Nineteenth-century Bavarian tea sets like this can be a bargain for a one-of-a-kind item.
This partial tea set is hand-painted porcelain and dates from the turn of the 19th century.
Pieces like this are generally what are referred to as “studio pottery,” getting their name from the fact most pottery of this type was hand-painted by decorating or pottery studios in both the USA and Europe between 1880 and the First World War.
Some of these pieces are signed and dated by the artist who decorated them. This one is simply signed “Walker.” Unfortunately, the work of many of these studios and the signatures of the artists who decorated them are undocumented or little reference material for them is available at the present time.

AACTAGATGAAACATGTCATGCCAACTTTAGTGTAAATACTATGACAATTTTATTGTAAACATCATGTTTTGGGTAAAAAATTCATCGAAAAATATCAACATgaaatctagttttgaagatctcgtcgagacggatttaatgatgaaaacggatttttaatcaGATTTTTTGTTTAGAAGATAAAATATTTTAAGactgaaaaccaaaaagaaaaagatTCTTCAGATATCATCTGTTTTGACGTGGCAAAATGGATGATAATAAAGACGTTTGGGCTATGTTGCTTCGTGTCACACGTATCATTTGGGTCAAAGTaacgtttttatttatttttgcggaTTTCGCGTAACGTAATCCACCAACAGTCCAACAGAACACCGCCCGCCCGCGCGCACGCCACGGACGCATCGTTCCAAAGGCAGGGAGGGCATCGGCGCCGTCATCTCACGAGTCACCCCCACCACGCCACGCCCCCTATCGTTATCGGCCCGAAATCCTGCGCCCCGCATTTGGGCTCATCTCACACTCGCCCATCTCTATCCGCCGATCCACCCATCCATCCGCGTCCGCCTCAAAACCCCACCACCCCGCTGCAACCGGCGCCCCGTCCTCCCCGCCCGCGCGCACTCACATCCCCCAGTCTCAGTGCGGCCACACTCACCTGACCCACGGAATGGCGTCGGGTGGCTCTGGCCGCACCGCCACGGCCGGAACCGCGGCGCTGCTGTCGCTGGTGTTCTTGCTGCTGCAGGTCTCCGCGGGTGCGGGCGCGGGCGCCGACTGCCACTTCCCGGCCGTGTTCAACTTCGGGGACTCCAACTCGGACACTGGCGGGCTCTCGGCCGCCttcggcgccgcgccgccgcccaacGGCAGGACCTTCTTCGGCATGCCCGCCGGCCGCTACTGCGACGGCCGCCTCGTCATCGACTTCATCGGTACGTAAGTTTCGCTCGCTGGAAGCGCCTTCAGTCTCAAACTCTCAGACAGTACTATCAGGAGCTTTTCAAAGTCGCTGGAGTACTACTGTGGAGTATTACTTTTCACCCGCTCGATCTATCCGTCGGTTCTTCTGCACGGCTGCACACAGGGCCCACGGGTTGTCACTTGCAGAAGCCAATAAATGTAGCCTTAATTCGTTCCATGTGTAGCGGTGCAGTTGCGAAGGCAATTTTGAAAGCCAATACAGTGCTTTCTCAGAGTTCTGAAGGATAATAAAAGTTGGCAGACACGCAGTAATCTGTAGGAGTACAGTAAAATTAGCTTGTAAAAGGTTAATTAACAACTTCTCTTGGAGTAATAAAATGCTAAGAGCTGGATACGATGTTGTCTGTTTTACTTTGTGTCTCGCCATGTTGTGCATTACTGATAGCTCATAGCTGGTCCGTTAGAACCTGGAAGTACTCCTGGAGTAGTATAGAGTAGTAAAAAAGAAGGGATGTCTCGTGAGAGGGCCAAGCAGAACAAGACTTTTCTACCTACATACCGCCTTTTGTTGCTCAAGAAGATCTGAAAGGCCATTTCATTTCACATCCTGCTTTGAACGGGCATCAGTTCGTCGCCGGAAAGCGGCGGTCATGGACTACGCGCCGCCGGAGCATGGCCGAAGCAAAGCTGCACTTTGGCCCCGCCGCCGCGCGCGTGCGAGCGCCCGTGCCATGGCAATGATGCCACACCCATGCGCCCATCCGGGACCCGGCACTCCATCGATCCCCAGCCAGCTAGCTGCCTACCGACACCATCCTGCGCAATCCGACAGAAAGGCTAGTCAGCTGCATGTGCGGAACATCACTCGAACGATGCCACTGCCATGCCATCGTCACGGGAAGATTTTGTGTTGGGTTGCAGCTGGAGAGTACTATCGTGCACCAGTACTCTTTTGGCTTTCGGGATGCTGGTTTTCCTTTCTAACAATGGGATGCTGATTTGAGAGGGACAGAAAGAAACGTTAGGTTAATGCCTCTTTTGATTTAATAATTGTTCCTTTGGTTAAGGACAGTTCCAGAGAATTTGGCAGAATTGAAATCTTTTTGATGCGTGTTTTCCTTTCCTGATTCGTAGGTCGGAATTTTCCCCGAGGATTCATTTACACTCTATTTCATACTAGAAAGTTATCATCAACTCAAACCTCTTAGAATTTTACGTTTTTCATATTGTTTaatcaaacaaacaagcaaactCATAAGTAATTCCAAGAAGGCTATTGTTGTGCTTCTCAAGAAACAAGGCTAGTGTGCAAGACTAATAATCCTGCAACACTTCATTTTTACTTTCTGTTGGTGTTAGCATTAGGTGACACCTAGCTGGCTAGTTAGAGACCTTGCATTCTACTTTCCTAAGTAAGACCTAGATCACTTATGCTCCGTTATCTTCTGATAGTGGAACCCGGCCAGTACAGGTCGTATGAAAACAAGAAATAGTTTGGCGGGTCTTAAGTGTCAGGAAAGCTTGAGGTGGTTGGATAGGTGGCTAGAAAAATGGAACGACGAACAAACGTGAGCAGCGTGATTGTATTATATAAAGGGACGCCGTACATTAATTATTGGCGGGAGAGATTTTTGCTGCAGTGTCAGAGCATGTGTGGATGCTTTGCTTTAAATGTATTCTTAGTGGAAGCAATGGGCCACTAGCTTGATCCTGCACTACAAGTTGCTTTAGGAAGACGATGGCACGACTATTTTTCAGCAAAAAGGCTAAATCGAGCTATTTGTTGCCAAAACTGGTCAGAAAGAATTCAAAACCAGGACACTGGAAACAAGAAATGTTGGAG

Z.S. & Co, Bavaria, made porcelain housewares through both world wars until it was liquidated in 1992.
Of the artist known as Walker, we have no listing in any of the standard reference material or databases used to identify markings and signatures for porcelain decorators. The company marking on this set, “Z S & Co Bavaria,” was used by Zeh, Scherzer & Co. from 1880 to 1918.
The company, located in Rehau, Bavaria, Germany, was founded in 1880. It produced a wide range of pieces, including coffee and tea sets, normal household items and tableware, as well as undecorated porcelain blanks.
This particular mark was used in several variations by this company from 1880 until 1918. The company survived both world wars continued to operate until it was taken over by an investment company, Allerthal A.G., in 1991 and its assets liquidated in 1992.
In the current market, these Bavarian hand-painted sets are often a bargain for something that is often one-of-a-kind, often selling at auction for less than $100.
Mike Wilcox, of Wilcox & Hall Appraisers, is a Worthologist who specializes in Art Nouveau and the Arts and Craft movement.
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